5. Do some research into organ donation. What is it? How does it work? Why are transplants important? Think about new types of transplants too- face transplants, animal organs, body parts grown in laboratories etc.



  1. Five Children On the Western Front by Kate Saunders
  2. Pig Heart Boy by Malorie Blackman
  3. The Thirteen Treasures by Michelle Harrison
  4. Private Peaceful by Michael Morpurgo
  5. The Windville Sprites by Mackenzie Crook





  1. Design your own snow person- the only rule is that they must wear/ be made of 5 things that give a clue to your personality and interests.
  2. If you only had £5, what festive dish would you make for your family? What ingredients would you need and how would you make it?
  3. Design an advent calendar for your class: think about what will be behind each door + who will open them.
  4. In the story, Pearl gets stuck in a snowstorm and can’t make it home. Imagine you are stuck in snow and can’t get home for Christmas. What’s your mode of transport? Who are you with? How do you celebrate Christmas instead?
  5. Write an account of a typical Christmas Eve or Christmas day at your house- think about the bits you like best and the bits you like least.



  1. Find out about Christmas trees as a festive tradition. Who made them popular in our country? When was this? What did early Christmas Trees look like? How do they compare to yours?
  2. Write a menu for a typical Victorian Christmas Dinner- what would they eat? what would they drink? How many courses would there be?
  3. Where does the tradition of building snow men come from? See if you can find examples from different cultures.
  4. Find 5 facts about the writer Charles Dickens, who made snowy Christmas stories  popular in the nineteenth century.
  5. Find out 5 more Christmas traditions that the Victorians ‘invented’ and we still follow today.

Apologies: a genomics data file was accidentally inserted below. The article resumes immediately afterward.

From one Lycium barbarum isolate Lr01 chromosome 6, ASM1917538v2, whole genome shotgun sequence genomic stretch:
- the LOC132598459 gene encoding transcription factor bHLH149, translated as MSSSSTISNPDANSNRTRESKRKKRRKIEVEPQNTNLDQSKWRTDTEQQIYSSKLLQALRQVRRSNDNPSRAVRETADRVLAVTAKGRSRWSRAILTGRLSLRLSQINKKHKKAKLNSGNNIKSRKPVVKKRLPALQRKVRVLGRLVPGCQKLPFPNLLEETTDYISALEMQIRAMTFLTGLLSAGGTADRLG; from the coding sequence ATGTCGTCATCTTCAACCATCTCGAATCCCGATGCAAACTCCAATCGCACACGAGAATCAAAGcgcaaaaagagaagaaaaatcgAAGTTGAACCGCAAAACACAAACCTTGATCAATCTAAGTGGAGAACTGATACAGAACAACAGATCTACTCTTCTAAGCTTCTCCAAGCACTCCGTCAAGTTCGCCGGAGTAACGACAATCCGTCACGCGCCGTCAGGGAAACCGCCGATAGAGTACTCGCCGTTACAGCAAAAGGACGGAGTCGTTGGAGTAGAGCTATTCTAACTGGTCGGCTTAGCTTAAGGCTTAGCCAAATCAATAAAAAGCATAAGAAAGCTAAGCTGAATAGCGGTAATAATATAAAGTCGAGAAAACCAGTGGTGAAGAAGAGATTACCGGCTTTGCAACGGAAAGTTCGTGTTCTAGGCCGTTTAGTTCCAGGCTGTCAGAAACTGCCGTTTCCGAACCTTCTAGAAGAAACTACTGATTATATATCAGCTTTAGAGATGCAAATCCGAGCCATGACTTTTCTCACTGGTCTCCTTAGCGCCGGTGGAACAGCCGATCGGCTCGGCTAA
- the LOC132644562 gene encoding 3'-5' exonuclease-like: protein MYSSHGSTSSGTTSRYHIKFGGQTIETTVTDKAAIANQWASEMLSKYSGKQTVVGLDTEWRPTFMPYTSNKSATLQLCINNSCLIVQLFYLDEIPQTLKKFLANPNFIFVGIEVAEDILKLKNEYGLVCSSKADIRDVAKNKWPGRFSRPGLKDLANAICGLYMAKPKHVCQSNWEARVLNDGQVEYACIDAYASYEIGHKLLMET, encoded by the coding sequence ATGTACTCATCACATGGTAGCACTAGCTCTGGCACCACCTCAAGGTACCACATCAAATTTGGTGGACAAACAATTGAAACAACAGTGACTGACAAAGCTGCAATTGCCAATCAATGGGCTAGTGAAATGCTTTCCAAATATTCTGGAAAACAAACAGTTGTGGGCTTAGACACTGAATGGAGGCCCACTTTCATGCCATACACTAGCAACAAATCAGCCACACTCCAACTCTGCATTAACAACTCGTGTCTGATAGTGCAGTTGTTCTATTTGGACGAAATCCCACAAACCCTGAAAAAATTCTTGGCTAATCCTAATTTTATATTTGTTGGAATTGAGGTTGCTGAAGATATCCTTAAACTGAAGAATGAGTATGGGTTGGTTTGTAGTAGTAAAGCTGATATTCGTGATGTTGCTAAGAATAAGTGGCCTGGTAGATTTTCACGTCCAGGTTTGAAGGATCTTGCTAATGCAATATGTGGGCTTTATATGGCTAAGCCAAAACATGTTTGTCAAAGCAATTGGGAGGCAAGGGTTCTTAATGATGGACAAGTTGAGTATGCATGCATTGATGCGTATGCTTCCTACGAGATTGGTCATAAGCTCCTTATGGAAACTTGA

1. A Christmas Carol by Charles Dickens
  2. Lucy’s Secret Reindeer and Lucy’s Secret Snowglobe – both by Anne Booth
  3. A Boy Called Christmas by Matt Haig
  4. Lily And the Christmas Wish by Keris Stainton
  5. The Christmas Cracker by Jacqueline Wilson



strange star


  1. Design your own gothic monster using body parts from different (famous?) people. Remember your monster should have: superhuman strength, be able to run fast, be intelligent, capable of being cruel and aggressive, very tall, frightening to look at, so choose body parts from people who’ll fit these criteria.
  2. Find two photos- one  of a creepy castle, one of a wild landscape (mountains, woods, snow for example). You now need to draw a map to get us through the wild landscape to the creepy castle. Remember to make the journey as challenging as possible- lots of rivers, wolves, narrow mountain passes etc- and to give places eerie names.
  3. Try reading or writing for 20 mins in a dark room using only candlelight. How does it feel? Does it effect what you read or write?
  4. If you could bring an extinct animal/famous person back to life, what/who would it be? How would you do it? Plan the experiment in note form or write an account of it.
  5. At the end of Strange Star Lizzie lives in the city, whereas Mercy remains in Sweepfield. Write a letter from either Mercy or Lizzie detailing what life is like for them now their best friend lives hundreds of miles away.



  1. Read ‘Frankenstein’ by Mary Shelley- the original if you can, or a few chapters of it. Or try a shorter, modern version- there are also some great playscript versions out there.
  2. Find out ten facts about Mary Shelley’s life.
  3. What was it like to be a person of colour at the beginning of the C19th? Find pictures and accounts of newly freed slaves like Felix.
  4. Find facts and statistics about the Year Without Summer. What caused it? How did it alter the weather? What impact did it have on people’s lives?
  5. Research the effect of lightning strikes on buildings, trees, people. How common are they? Why does it happen? What happens when lightning hits something? What measures can we take to protect ourselves in a storm?



  1. The Wolves of Willoughby Chase by Joan Aitken
  2. The Lie Tree by Francis Hardinge
  3. The Dark Is Rising by Susan Cooper
  4. My Swordhand Is Singing by Marcus Sedgewick
  5. The Screaming Staircase by Jonathan Lockwood